The cheeses come and go, and Mary often makes one-of-a-kind batches that reflect some event on the farm, some week of too much milk or too little. “When I think of Mary’s cheeses, in terms of a world analog, what comes to mind are principally the cheeses of Sardinia and the Pyrenees,” Steven Jenkins tells me. “Though Mary’s are more graceful and unctuous.” And they’re essentially only available to people in the Minneapolis and St. Paul metro area. But she isn’t very well known, even among foodies. In fact, an informal poll of people I know outside of the restaurant industry suggests that almost no one has heard of LoveTree.
“It’s funny, there’s a sort of Minnesota paradox when it comes to something on this level,” says Lenny Russo, chef at Heartland and owner of the only market to which Mary will sell. “The Minnesota paradox is, people who live here think it’s the best place in the world, even if they’ve never been anywhere else. At the same time, there’s this inferiority complex, where something not from here immediately gets a leg up. If you say this is one of the best cheeses in the world, there are a lot of people here who just won’t believe you. But they’ll pay a super-premium for something from France or Italy that essentially comes from a factory. This indigenous inferiority complex is what will probably keep her from succeeding the way she should. If she was making this cheese in California or New York, she’d be world-famous.”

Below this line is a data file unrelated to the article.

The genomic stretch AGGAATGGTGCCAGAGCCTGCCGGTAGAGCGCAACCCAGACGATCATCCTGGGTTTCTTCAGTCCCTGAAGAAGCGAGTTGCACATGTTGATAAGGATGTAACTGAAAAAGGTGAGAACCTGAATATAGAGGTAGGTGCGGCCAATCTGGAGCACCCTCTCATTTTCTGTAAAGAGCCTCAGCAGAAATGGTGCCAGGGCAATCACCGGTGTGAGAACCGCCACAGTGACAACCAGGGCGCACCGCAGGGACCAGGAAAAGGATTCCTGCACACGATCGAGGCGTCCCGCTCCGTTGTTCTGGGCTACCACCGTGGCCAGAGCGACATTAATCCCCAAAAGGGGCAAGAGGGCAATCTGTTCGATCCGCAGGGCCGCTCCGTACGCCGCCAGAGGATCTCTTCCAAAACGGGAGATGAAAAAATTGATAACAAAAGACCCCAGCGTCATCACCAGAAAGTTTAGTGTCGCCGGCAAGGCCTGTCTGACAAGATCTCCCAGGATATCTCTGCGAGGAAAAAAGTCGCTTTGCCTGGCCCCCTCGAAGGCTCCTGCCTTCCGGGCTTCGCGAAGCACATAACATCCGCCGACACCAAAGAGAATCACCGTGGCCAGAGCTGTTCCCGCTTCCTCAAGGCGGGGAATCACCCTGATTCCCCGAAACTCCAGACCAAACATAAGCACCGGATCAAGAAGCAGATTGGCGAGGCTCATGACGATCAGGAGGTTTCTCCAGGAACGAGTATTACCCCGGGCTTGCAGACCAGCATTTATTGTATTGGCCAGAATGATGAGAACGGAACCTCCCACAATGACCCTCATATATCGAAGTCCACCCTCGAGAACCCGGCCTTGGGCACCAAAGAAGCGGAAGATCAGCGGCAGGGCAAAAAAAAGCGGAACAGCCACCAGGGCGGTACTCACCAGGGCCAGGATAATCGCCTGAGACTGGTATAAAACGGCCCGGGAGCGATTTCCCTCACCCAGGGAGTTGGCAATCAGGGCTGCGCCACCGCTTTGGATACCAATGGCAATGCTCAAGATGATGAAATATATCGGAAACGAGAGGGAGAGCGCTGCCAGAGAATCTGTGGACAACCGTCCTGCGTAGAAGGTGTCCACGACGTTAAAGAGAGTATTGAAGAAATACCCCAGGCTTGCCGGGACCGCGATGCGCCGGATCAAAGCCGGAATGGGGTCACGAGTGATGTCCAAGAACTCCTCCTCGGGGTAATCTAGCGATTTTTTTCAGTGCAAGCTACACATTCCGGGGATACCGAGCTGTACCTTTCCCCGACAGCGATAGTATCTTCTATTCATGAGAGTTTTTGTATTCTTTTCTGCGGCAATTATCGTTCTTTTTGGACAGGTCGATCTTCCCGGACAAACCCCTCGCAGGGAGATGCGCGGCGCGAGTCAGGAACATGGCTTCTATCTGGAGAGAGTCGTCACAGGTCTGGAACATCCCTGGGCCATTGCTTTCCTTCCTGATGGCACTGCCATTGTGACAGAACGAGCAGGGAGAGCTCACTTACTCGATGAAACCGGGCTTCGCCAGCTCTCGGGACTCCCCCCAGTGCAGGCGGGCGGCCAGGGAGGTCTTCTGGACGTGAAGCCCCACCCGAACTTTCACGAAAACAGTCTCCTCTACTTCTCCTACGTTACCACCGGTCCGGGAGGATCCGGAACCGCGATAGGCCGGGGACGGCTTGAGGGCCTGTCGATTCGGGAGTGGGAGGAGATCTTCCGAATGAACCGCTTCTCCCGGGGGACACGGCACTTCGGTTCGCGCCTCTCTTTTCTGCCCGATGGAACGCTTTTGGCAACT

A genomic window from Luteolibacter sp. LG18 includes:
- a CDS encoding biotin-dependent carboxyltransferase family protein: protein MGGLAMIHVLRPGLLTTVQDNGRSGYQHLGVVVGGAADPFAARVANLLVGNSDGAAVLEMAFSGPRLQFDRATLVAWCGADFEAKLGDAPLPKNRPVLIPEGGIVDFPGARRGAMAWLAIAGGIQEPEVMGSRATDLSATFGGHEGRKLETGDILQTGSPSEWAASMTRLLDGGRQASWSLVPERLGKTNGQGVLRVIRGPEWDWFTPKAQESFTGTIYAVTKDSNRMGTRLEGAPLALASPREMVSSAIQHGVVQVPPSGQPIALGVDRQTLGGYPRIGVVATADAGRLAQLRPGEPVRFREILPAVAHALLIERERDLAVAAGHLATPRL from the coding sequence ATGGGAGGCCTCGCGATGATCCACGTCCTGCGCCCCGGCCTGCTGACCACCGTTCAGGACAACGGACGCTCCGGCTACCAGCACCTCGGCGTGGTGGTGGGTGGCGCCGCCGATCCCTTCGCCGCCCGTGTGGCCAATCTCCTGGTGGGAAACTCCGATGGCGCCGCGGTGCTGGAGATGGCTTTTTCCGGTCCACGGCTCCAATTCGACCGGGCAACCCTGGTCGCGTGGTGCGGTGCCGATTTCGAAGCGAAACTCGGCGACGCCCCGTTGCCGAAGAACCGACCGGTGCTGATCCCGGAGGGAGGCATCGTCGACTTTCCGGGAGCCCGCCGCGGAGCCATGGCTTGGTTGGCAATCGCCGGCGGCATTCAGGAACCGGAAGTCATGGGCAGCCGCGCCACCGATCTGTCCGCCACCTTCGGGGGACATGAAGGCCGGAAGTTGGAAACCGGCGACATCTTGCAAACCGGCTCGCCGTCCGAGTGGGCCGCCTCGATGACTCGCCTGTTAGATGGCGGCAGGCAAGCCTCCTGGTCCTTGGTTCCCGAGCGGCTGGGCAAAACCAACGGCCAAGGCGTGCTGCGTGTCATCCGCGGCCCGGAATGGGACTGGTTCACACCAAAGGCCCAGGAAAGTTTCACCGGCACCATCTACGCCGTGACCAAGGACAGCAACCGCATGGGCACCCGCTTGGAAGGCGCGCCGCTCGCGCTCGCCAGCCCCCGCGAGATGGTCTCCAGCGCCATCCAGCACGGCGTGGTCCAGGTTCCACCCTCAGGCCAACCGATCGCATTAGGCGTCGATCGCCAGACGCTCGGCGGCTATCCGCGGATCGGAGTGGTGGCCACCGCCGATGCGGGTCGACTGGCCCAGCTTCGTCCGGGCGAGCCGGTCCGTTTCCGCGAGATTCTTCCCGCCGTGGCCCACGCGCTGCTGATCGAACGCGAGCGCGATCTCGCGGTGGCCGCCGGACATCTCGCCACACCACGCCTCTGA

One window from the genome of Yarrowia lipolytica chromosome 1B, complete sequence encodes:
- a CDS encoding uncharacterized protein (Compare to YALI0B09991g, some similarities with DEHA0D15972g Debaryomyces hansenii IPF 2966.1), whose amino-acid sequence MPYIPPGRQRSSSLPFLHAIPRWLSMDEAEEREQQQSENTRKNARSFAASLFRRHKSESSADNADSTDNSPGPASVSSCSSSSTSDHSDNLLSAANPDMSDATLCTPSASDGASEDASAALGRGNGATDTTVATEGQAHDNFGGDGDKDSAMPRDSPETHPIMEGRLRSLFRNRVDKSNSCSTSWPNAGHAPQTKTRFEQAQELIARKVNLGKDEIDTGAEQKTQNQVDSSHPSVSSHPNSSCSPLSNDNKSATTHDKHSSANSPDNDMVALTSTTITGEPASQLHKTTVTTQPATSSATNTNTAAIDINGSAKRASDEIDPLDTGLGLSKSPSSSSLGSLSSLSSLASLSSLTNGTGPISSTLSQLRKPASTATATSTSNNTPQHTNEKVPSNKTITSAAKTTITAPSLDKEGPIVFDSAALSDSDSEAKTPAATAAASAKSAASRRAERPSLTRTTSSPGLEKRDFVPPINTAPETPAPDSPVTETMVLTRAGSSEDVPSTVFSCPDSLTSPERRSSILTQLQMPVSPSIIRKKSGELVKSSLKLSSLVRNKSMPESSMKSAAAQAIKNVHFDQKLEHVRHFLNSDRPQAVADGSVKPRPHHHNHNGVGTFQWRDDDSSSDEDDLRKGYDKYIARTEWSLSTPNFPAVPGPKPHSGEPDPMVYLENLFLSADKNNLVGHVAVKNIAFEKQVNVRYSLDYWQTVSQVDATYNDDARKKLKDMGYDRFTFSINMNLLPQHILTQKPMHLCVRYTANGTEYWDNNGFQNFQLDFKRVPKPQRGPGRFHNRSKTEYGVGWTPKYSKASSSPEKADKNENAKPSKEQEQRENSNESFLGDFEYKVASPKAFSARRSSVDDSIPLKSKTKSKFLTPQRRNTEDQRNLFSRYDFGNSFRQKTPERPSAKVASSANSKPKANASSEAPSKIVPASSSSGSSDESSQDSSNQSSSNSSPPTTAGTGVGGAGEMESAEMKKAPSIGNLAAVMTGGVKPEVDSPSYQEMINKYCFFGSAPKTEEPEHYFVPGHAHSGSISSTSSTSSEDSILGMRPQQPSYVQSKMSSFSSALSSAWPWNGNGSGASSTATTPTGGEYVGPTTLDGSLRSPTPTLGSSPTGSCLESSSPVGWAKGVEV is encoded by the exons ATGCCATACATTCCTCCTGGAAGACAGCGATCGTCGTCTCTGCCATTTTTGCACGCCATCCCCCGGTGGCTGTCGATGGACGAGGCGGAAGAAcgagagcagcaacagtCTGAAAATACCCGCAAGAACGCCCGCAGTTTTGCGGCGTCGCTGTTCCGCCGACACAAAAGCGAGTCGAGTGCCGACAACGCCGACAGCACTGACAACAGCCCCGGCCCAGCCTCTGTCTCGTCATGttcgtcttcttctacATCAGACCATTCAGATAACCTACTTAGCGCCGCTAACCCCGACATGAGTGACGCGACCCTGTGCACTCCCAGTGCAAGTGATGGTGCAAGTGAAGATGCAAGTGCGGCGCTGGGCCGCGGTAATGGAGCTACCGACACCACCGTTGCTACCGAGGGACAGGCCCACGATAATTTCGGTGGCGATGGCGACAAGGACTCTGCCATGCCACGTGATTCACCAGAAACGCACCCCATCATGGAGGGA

But Mary isn’t even as famous here as she should be. The only places to buy LoveTree farm cheeses are at the St. Paul Farmers’ Market (year round), Heartland Market, the summer Kingfield Farmers Market, and the LoveTree farm, at their new farm store. You can also taste them at the LoveTree farm on Pizza by the Pond days. Every Sunday, from 2 pm to 8 pm all year long (weather permitting), Mary trades in her shepherd’s crook for a pizza peel and melts some of her LoveTree cheeses on top of her four-day-fermented pizza dough, made with flour from Great River Organic Milling, just down the river, and mixed with a sourdough culture developed from her cheese.
Before the pizza-farm events, she forages for such idiosyncratic toppings as fiddlehead ferns or wild wood nettles, or she trades ingredients with neighboring farms or friends from the farmers’ market. Try the plain cheese—it’s as bold a plain-cheese pizza as you’ll ever have in your life. I’ve also tried the wild watercress, which tastes like something straight from Sardinia, iron-y and green and fresh. I’ve also had the Old Man Dave, which comes with different sausages from the day’s farmers’ market or is topped with meats from a neighboring farm, Beaver Creek Ranch, and vegetables from nearby Burning River Farm. The pizzas are delicious, but more than that, they’re exquisitely true to their place. The whole scene reminds me of one of those ridiculous magazine features where writers are eating some salad of wild-foraged greens and locally grazed but unnamed cheese on an island in Corsica that no one could ever get to. But this is in Wisconsin, not too far from a Dairy Queen. The pizza oven is located in another part of the hill that Dave bulldozed, then lined with tire bales, built out with logs from the property, and roofed.